Rogers County District 2 Commissioner Mike Helm has plans to recuperate costs on a drilling rig by subcontracting to area counties.
The $583,938 Casa Grande drilling rig was purchased earlier this year. 
The drill could be digging up revenue for the county but it’s the origin of the purchase that has been sparking interest.
Commonly referred to as “the bridge machine” a number of citizens have made inquiries about why the county made the purchase, what they will use it for and who is qualified to operate the machinery.
The purchase was made from Boxcer Equipment and reimbursed by the Federal Emergency Management Agency (FEMA) under the Keetonville Road alternative project.
The intent of the purchase was to provide equipment to be used for drilling piers for bridge projects, according to Helm.
“To build our bridges we have to hire someone to drill pilot holes,” Helm said.
For example, when there are about 16 holes on a project, the cost could be approximately $45,000 plus crane rental, according to Helm.
“With this drill, this cost doesn’t exist,” Helm said.
Helm also explained that employees would be attending training to operate the equipment.
Recently Helm has also been promoting another use for the equipment.
The rig could be rented to area counties, producing revenue for Rogers County.
This would include labor charges for the time Rogers County employees would use to run the equipment for those agencies, according to Helm.
Helm’s plan is to work with the Circuit Engineering District to offer the service.
“We, the CED, would set up a rental with the CED for other counties, including the hours and operation costs for running the machine,” Helm said.
In addition, John Bickensderfer of Guy Engineering promoted the equipment rental on behalf of Helm via email to several local county commissioners.
“Commissioner Mike Helm’s District 2 is the proud owner of a drilling rig,” Bickensderfer wrote. “Commissioner Helm is working on establishing an hourly rate for drilling foundations for other counties.”
Rogers County also planned to promote the equipment in the Rogers County newsletter with the help of Public Information Officer Kristen Bergman.
Bergman, whom was paid approximately $12,000 from t-highway funds to help with public relations, was asked to include pictures and information about the rig in the August newsletter, according to emails.
In addition to those services, Bergman was asked to provide information to help with Helm’s recent re-election campaign, according to the email correspondence.
Despite the proposal to put the machine to work, it has not been used on a project to date, according to Helm.
FEMA was contacted to determine if equipment that was purchased with federal money could be used a revenue source for Rogers County.
No response was provided by presstime.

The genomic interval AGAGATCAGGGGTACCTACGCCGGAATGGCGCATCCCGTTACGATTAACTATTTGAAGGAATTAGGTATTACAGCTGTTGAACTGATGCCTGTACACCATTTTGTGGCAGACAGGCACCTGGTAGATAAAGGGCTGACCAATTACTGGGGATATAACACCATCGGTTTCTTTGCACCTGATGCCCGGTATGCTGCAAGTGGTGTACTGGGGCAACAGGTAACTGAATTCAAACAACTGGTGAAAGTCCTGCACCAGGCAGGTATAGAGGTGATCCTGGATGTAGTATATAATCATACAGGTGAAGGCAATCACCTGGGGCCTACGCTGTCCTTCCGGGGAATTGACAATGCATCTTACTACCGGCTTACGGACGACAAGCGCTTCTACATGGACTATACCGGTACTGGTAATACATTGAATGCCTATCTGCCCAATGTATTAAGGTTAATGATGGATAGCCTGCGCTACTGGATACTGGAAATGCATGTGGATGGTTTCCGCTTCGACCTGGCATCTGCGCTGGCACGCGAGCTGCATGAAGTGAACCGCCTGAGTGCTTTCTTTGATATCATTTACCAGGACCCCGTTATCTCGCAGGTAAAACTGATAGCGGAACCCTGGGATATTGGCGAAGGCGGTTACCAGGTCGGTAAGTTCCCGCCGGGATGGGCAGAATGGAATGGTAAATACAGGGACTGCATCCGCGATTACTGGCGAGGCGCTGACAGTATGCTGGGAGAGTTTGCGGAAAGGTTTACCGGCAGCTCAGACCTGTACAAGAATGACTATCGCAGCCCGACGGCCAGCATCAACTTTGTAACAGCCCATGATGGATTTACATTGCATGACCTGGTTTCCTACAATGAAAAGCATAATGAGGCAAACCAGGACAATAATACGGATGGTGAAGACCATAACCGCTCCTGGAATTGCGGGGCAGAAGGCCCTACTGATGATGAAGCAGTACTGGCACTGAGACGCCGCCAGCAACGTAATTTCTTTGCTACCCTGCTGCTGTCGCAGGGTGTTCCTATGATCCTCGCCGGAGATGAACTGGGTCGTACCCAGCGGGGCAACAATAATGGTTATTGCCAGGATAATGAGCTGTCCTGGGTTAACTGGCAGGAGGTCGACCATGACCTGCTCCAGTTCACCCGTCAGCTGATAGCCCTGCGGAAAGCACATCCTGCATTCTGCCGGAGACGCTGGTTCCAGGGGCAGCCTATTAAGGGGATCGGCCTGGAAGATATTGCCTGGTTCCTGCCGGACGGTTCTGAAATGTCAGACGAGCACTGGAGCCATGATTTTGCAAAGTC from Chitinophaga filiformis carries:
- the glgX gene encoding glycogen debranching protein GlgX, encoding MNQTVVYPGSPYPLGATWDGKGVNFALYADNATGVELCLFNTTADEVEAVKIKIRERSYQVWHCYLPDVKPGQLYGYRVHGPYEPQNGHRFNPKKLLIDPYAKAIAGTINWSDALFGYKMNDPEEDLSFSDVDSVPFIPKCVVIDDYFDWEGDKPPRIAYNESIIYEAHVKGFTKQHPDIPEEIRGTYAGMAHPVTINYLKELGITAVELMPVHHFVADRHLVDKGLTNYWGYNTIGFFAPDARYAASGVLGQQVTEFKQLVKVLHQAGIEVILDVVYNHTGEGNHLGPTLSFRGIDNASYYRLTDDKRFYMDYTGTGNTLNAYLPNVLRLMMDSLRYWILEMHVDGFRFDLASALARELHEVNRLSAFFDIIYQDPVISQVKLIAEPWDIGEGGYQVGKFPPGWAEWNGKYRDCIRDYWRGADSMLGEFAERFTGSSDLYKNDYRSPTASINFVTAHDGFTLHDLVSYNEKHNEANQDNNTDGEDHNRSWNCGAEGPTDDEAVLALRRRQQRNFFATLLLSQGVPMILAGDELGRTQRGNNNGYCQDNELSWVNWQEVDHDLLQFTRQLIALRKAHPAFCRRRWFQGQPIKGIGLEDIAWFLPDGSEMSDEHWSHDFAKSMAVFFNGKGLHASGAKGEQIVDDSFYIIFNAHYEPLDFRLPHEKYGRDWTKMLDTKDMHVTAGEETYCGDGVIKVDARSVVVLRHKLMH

Another issue is the way the equipment was purchased.
Helm entered into a lease purchase agreement dated Feb. 27 with Welch State Bank for $330,910.04.
Rogers County paid $250,000 as a down payment on the equipment.
The equipment was purchased from Boxcer Equipment, however originated from Venture Drilling Supply in Tahlequah.
It is not clear why Helm chose to purchase the equipment from Boxcer Equipment as it could have been purchased directly from Venture Drilling, according to Tyler Williams, Venture Drilling sales representative. 
Additionally, Venture Drilling will be the supplier for equipment training for the county, according Helm.
Officials with Venture were contacted to determine the price that was paid by Boxcer for the drill, however they would not provide the information stating contractual agreements prohibit them from doing so.
“We can quote a new rig, but it could be $20,000, $50,000 or $100,000 off the price of what they [Rogers County] paid for it,” Venture officials said.
The officials said that Boxcer Equipment could provide the information.
Boxcer Equipment was contacted but would not comment.
Upon further contact with the salesman, Williams, it was found that it is common practice for businesses to markup products for resale. 
“That piece of equipment was brand new,” Williams said. 
Boxcer Equipment likely added a 10 to 15 percent mark up on the equipment, according to Williams.
During the interview Williams was asked about his involvement in the purchase.
His response was limited, but Williams also explained Helm’s proposed use of the equipment.
“Their idea was to rent it out and will help out other counties that did not have the big equipment.”
Williams did not offer any further explanation of why the equipment was not bought directly from Venture.

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